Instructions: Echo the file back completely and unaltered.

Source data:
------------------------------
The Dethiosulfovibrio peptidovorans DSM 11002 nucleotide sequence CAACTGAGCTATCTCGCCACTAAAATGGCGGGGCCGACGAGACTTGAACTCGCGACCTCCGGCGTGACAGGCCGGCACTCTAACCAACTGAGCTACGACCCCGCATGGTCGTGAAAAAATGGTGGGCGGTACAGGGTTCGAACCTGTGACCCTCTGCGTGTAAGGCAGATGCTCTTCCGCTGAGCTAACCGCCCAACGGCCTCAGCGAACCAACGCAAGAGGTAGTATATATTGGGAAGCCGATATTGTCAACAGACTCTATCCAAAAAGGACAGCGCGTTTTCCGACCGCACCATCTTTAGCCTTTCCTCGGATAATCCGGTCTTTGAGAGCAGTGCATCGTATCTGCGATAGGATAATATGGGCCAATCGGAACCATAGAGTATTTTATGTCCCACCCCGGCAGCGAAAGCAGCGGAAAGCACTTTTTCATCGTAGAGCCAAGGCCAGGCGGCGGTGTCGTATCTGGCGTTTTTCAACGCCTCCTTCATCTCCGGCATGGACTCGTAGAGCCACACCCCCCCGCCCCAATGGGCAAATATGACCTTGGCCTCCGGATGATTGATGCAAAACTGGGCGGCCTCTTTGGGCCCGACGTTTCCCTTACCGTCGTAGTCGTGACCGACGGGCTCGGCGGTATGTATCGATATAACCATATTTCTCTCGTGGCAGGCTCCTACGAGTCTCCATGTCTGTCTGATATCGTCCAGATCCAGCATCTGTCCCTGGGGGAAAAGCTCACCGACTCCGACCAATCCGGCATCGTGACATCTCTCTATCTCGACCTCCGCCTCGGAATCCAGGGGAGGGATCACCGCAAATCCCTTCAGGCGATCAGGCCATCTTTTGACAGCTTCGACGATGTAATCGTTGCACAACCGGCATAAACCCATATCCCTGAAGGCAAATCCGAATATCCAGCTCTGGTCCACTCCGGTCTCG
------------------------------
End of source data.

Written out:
The Dethiosulfovibrio peptidovorans DSM 11002 nucleotide sequence CAACTGAGCTATCTCGCCACTAAAATGGCGGGGCCGACGAGACTTGAACTCGCGACCTCCGGCGTGACAGGCCGGCACTCTAACCAACTGAGCTACGACCCCGCATGGTCGTGAAAAAATGGTGGGCGGTACAGGGTTCGAACCTGTGACCCTCTGCGTGTAAGGCAGATGCTCTTCCGCTGAGCTAACCGCCCAACGGCCTCAGCGAACCAACGCAAGAGGTAGTATATATTGGGAAGCCGATATTGTCAACAGACTCTATCCAAAAAGGACAGCGCGTTTTCCGACCGCACCATCTTTAGCCTTTCCTCGGATAATCCGGTCTTTGAGAGCAGTGCATCGTATCTGCGATAGGATAATATGGGCCAATCGGAACCATAGAGTATTTTATGTCCCACCCCGGCAGCGAAAGCAGCGGAAAGCACTTTTTCATCGTAGAGCCAAGGCCAGGCGGCGGTGTCGTATCTGGCGTTTTTCAACGCCTCCTTCATCTCCGGCATGGACTCGTAGAGCCACACCCCCCCGCCCCAATGGGCAAATATGACCTTGGCCTCCGGATGATTGATGCAAAACTGGGCGGCCTCTTTGGGCCCGACGTTTCCCTTACCGTCGTAGTCGTGACCGACGGGCTCGGCGGTATGTATCGATATAACCATATTTCTCTCGTGGCAGGCTCCTACGAGTCTCCATGTCTGTCTGATATCGTCCAGATCCAGCATCTGTCCCTGGGGGAAAAGCTCACCGACTCCGACCAATCCGGCATCGTGACATCTCTCTATCTCGACCTCCGCCTCGGAATCCAGGGGAGGGATCACCGCAAATCCCTTCAGGCGATCAGGCCATCTTTTGACAGCTTCGACGATGTAATCGTTGCACAACCGGCATAAACCCATATCCCTGAAGGCAAATCCGAATATCCAGCTCTGGTCCACTCCGGTCTCG